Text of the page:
For more information, see our new whitepaper, titled “Speculation Behavior in AMD Micro-Architectures.”


I run my 3570K with meltdown mitigations off (since it’s one generation before the x86 instruction enhancement that makes them less bad) without a care in the world knowing that I have ublock to catch any malicious javascript and any other attack would be way too hard to target, fwiw


Ok, it looks like it’s 10-17w idle for modern desktop GPUs, which was my basic assumption, which is to say, close enough that I’m not going to notbov it and just let it ride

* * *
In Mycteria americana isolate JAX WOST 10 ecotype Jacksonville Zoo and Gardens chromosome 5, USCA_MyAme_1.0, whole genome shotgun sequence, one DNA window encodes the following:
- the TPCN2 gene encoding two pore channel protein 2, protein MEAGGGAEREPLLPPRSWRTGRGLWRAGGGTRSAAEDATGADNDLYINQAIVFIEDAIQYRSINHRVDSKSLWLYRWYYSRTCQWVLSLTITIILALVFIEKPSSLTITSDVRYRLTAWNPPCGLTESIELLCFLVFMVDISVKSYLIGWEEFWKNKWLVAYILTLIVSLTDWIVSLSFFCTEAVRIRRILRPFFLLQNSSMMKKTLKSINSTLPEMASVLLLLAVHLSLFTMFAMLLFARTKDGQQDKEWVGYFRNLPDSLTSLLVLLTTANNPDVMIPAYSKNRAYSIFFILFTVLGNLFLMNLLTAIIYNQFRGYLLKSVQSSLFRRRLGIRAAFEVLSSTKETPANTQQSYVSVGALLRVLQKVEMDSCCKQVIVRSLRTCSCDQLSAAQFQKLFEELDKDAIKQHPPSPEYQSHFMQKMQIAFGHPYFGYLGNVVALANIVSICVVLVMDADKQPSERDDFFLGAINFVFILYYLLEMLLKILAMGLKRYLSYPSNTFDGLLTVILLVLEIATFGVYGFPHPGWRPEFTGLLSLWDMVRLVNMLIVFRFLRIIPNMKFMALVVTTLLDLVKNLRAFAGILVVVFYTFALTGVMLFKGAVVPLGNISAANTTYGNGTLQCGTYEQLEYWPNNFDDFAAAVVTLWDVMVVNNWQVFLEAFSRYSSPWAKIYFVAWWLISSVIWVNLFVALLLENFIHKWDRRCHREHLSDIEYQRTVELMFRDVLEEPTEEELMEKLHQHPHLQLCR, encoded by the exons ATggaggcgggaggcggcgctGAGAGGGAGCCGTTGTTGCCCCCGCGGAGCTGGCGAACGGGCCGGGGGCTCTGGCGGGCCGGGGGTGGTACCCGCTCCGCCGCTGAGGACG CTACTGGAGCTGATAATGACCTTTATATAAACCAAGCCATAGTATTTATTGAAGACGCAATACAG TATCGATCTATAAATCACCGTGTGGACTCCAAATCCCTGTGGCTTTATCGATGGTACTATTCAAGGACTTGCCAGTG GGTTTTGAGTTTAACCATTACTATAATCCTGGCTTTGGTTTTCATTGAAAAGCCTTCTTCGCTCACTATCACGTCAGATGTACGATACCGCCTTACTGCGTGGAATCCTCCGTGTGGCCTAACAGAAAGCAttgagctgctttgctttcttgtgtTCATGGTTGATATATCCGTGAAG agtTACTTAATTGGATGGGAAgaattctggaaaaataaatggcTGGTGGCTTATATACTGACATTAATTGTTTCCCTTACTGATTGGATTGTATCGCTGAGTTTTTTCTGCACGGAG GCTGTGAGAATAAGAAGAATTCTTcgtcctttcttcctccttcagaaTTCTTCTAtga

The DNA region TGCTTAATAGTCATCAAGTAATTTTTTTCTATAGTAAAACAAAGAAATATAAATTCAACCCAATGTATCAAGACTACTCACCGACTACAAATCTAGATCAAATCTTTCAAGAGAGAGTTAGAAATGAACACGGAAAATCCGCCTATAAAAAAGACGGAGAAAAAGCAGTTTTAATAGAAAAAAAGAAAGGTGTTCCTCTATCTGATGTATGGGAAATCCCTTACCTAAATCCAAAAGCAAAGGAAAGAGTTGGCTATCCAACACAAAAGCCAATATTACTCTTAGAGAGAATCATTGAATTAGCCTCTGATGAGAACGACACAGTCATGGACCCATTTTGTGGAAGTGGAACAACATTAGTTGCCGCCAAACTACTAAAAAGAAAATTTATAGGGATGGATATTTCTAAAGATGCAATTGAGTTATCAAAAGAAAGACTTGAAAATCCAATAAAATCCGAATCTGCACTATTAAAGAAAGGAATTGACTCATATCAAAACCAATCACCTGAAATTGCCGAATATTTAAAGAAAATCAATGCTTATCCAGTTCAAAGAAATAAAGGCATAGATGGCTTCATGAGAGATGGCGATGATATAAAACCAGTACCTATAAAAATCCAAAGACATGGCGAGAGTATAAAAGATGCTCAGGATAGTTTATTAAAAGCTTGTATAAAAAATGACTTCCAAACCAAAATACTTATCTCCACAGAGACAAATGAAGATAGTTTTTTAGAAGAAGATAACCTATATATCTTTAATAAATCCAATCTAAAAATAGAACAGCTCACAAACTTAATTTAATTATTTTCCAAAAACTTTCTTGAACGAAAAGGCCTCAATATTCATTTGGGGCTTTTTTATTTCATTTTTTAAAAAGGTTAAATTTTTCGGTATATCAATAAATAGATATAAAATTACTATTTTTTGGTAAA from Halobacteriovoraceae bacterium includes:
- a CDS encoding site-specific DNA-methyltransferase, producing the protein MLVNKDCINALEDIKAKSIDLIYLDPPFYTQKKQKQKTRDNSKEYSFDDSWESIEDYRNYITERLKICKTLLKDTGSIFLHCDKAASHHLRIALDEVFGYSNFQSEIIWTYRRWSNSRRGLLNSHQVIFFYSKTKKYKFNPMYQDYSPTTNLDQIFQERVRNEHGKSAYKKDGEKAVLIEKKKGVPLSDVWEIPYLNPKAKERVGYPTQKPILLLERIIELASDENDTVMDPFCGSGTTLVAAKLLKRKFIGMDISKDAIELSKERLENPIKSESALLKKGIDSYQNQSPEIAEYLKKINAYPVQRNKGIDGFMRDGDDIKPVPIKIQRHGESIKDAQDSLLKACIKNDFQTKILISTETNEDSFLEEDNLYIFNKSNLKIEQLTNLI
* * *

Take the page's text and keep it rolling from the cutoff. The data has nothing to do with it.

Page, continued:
don’t you verb me


other perks of the dumb setup I did:

-I’m lazy and can just plug in to the motherboards video ports
-when I get a new GPU for main computer, my 980ti goes down and gets Freesync though the Vega hookups
-the 2200G will get shoved into its own system eventually, where it will be a dumb Linux/emulator box
-the iGPU can do 4k/HDR (though I hear HDR on Windows is a bad time)
-my R9 290 is literally a ticking timebomb that can crash the system at any moment unless I downclock the memory and using it as little as possible and not powering it gets around a lot of things and also do I really need the thing on to run a shader or two in RA
-I like playing with the 2200G (fuck man, running RPCS3 with Vulkan on it gives me a good time)

ultimately everything is in service of tinkering